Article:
Bottle Rocket Screens Thursday, Hosted by Observer Alumn Matt Zoller Seitz
Owen Wilson in Bottle Rocket
Before Wes Anderson became the director of quirky, mannered films like Rushmore , The Royal Tenenbaums and last year's Moonrise Kingdom , he was a University of Texas graduate sharing an apartment with brothers Luke and Owen Wilson.
Then came Bottle Rocket, first as a short film, followed by a feature-length version. Both the short and the feature return to Dallas this Thursday for a special screening at The Texas Theatre, accompanied by Seitz. It's organized and presented by the USA Film Festival, who premiered the Bottle Rocket short to Texas audiences 20 years ago. During the event, Seitz will be signing copies of his new book, The Wes Anderson Collection, and will participate in a special Q&A and a salute to Kumar Pallana, a frequent Anderson collaborator who died last month at the age of 94.
As reported last month, The Wes Anderson Collection is the result of a friendship between Seitz and Anderson that began in 1994, when Seitz wrote about both versions of Bottle Rocket for the Observer.
For those who haven't seen either the short or the feature, Anderson's off-beat comedy centers on a small band of bumbling criminals, headed by friends Dignan (Owen Wilson) and Anthony Adams (Luke Wilson). They have an accomplice in the equally awkward Bob Mapplethorpe (Robert Musgrave). The man they report to, known as Mr. Henry, is played by James Caan, of The Godfather and Misery fame. Caan is absent from the short film, but the Wilsons and Musgrave star in both.
The short film first premiered at the 1994 Sundance Film Festival, before appearing at Dallas' own USA Film Festival. It made such an impression on Seitz, that he wrote a capsule review of it as part of his coverage, plus a standalone article on Anderson and the Wilsons, culminating in a cover story on the making of the Bottle Rocket feature.
"Something may have usurped it, but at the time it was the longest cover story ever published in the Dallas Observer," Seitz says by phone from New York.
Looking back at the film, he sees it as unique among the many movies that have filmed in Dallas.
"Bottle Rocket is maybe the only movie I can think of that uses Dallas as Dallas," he says. "The original Robocop was filled in Dallas but it was standing in for Detroit....Logan's Run was shot in Dallas, but I don't think they ever say it's set in Dallas. This was a different deal. Wes used Dallas the way that Woody Allen used New York."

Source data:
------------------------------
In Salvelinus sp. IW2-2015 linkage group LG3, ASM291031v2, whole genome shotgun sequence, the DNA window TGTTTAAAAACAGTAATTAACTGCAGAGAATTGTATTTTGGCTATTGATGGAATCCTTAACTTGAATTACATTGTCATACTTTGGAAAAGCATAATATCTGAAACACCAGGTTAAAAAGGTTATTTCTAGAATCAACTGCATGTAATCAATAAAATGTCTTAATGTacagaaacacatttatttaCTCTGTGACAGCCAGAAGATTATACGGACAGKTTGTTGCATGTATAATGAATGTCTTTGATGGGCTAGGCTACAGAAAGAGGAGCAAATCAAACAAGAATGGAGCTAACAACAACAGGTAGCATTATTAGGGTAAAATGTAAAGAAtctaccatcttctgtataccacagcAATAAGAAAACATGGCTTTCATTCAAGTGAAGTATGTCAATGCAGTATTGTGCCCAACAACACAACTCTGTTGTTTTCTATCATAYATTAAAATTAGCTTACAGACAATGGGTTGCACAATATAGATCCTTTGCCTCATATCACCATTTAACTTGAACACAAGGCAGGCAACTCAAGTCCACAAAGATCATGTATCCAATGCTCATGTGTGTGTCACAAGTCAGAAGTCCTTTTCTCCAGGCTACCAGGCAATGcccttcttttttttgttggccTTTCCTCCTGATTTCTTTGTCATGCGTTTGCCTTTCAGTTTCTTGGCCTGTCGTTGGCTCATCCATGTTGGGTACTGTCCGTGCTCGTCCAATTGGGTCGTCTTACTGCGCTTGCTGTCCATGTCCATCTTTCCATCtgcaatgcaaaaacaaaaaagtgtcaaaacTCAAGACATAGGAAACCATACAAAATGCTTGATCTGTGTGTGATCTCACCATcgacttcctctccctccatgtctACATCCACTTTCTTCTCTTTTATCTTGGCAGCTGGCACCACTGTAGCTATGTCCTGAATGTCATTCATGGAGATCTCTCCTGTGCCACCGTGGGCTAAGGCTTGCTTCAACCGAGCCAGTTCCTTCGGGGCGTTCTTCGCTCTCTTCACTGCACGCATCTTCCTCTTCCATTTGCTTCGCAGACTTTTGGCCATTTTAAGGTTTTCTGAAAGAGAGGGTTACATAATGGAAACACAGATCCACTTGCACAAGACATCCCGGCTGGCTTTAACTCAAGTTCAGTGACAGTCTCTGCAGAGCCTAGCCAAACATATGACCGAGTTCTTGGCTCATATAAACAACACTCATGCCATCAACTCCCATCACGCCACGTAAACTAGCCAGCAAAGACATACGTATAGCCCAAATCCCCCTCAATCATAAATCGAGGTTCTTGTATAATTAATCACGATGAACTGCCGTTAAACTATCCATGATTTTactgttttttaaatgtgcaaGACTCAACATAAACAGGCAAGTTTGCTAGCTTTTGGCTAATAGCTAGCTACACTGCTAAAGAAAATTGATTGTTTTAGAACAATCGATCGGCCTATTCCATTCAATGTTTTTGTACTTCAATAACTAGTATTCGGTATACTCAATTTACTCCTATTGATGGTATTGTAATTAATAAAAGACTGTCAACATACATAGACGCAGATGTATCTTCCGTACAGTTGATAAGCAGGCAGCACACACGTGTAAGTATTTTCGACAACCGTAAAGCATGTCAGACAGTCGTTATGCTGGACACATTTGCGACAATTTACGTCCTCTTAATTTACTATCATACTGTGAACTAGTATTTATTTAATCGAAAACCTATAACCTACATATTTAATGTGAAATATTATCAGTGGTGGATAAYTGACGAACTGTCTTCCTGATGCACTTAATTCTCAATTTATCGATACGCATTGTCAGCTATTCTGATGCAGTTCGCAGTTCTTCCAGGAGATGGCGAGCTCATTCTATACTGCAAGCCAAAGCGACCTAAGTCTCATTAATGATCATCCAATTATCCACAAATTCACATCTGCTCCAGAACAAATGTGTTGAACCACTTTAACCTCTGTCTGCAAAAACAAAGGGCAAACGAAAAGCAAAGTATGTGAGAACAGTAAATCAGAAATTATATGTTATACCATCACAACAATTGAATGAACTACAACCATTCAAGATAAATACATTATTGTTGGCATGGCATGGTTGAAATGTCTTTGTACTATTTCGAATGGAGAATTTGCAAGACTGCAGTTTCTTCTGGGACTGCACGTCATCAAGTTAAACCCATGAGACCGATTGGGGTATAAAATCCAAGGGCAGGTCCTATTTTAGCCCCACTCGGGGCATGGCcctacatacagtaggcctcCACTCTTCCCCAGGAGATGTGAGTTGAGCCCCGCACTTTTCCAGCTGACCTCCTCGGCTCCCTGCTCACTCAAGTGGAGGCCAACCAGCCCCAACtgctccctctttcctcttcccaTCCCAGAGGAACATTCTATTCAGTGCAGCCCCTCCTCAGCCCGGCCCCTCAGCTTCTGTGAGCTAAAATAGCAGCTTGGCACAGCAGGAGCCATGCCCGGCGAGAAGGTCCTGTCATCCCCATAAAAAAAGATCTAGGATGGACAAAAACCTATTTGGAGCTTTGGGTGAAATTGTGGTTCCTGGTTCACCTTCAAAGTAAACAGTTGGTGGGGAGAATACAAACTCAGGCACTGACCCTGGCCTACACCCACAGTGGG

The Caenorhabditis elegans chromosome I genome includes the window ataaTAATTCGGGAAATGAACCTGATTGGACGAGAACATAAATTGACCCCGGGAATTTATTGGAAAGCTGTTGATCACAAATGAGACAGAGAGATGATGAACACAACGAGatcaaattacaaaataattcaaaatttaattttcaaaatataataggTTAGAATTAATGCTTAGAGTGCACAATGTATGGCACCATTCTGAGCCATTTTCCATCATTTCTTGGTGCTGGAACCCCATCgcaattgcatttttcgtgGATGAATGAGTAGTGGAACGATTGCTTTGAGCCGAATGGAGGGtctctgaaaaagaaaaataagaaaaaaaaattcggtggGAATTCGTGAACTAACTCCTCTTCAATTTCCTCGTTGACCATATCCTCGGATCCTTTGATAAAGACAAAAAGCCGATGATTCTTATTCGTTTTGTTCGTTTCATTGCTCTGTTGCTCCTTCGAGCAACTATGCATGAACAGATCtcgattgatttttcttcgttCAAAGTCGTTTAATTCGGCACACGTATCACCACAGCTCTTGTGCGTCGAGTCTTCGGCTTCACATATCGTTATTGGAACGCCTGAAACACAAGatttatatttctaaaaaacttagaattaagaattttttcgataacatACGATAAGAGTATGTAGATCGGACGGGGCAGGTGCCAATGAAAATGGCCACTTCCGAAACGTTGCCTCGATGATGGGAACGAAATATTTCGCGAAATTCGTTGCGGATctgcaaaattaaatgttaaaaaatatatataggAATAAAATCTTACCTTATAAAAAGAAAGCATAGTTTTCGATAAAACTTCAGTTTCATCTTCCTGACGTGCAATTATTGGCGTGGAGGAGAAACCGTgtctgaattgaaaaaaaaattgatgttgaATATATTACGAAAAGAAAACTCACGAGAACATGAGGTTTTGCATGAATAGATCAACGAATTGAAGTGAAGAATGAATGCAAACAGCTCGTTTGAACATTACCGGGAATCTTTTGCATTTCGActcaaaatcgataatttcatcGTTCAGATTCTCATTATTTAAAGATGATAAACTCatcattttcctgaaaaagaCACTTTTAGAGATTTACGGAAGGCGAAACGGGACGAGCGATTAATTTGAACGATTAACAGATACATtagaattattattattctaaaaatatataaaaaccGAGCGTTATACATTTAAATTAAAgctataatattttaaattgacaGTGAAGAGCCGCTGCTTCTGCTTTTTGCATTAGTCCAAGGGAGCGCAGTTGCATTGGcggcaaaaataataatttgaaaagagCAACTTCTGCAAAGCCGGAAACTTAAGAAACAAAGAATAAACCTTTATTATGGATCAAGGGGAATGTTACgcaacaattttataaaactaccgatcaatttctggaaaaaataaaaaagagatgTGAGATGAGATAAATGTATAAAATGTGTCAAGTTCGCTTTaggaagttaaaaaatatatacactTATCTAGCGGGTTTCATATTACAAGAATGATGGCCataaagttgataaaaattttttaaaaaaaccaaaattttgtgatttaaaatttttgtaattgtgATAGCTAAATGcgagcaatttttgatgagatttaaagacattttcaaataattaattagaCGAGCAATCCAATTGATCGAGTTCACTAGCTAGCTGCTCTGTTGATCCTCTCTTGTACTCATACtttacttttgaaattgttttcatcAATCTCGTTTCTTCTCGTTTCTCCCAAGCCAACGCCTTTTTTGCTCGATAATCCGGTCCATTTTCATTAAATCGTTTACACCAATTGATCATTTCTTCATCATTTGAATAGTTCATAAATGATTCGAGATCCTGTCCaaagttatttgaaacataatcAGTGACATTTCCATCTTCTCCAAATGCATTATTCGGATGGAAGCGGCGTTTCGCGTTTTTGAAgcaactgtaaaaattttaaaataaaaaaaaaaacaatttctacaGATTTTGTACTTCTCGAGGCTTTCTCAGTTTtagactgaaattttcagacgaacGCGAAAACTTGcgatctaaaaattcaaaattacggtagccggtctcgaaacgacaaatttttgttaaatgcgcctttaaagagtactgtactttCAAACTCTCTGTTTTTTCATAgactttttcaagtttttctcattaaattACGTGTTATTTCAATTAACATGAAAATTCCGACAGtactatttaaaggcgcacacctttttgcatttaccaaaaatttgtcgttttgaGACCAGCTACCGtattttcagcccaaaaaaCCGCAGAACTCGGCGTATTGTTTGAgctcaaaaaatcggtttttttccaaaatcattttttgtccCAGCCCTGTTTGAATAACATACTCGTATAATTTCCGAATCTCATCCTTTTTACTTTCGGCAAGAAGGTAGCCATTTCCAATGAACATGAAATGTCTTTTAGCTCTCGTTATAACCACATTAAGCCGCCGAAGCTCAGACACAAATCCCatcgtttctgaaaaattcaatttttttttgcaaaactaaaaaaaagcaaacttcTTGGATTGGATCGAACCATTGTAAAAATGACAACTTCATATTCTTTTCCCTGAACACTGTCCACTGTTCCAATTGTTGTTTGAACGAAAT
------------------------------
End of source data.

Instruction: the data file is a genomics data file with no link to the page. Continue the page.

During production, Seitz was frequently on set, getting a firsthand look at how the young Anderson worked. But where it would be difficult to just show up on an Anderson set today, in 1994, gaining access to the up-and-coming acting-directing team was much easier.
"It was very casual," Seitz says. "It was just another little movie that happened to be shooting in Dallas. I could literally call Wes or Owen and say, 'Hey, where are you guys shooting today?"
The cover story on Bottle Rocket was the last piece Seitz wrote for the Observer before joining The Star-Ledger in Newark, New Jersey, as a pop culture columnist.
Anderson left Dallas shortly after, too. He filmed Rushmore, his follow-up feature, in his birthplace of Houston, while 2001's The Royal Tenenbaums was filmed in New York. Since then, his films have taken him further from Texas, with The Life Aquatic shooting largely in Italy and The Darjeeling Limited in India.
Seitz and Anderson have kept in touch over the years, but the connection he feels to the director's movies goes beyond Seitz's own articles and a personal relationship with the director. When Seitz's wife died unexpectedly in 2006 from a heart attack, he found immense comfort and meaning in The Life Aquatic, often considered Anderson's least appreciated work.
"It really, really hit home for me, because I was a very angry person during those years," he says.
The Life Aquatic stars Bill Murray as Steve Zissou, a Captain Ahab figure who, with his oddball crew, goes in search of the Jaguar shark who killed his friend and mentor.
"At the end of it, [Zissou] suffers another death," Seitz says. "It has absolutely nothing to do with the Jaguar shark. And I think he realizes at that point that there's nothing he could have done and there's nothing that he can do. That sometimes these things just happen."
Seitz expressed his feelings about the movie to Anderson when he began work on a series of video essays that prefaced The Wes Anderson Collection. "Thank you for making The Life Aquatic," he said. "That movie meant everything to me."
That's ability to make work that touches others do deeply is part of what distinguishes Anderson from other contemporary directors.
"All over the world there are people who have seen his movies--whether it's The Life Aquatic, The Darjeeling Limited, The Royal Tenenbaums, Rushmore-- and it touches them emotionally," Seitz says. "And he's never met these people. Like, that's the ultimate compliment you could pay an artist. To come up to him and say, 'You know what? You don't know me, you've never met me, but you get me.' That's what it's all about."
Thursday night's special Bottle Rocket screening, book signing, and Kumar Pallana tribute begins at 7:00 pm at The Texas Theatre in Oak Cliff.
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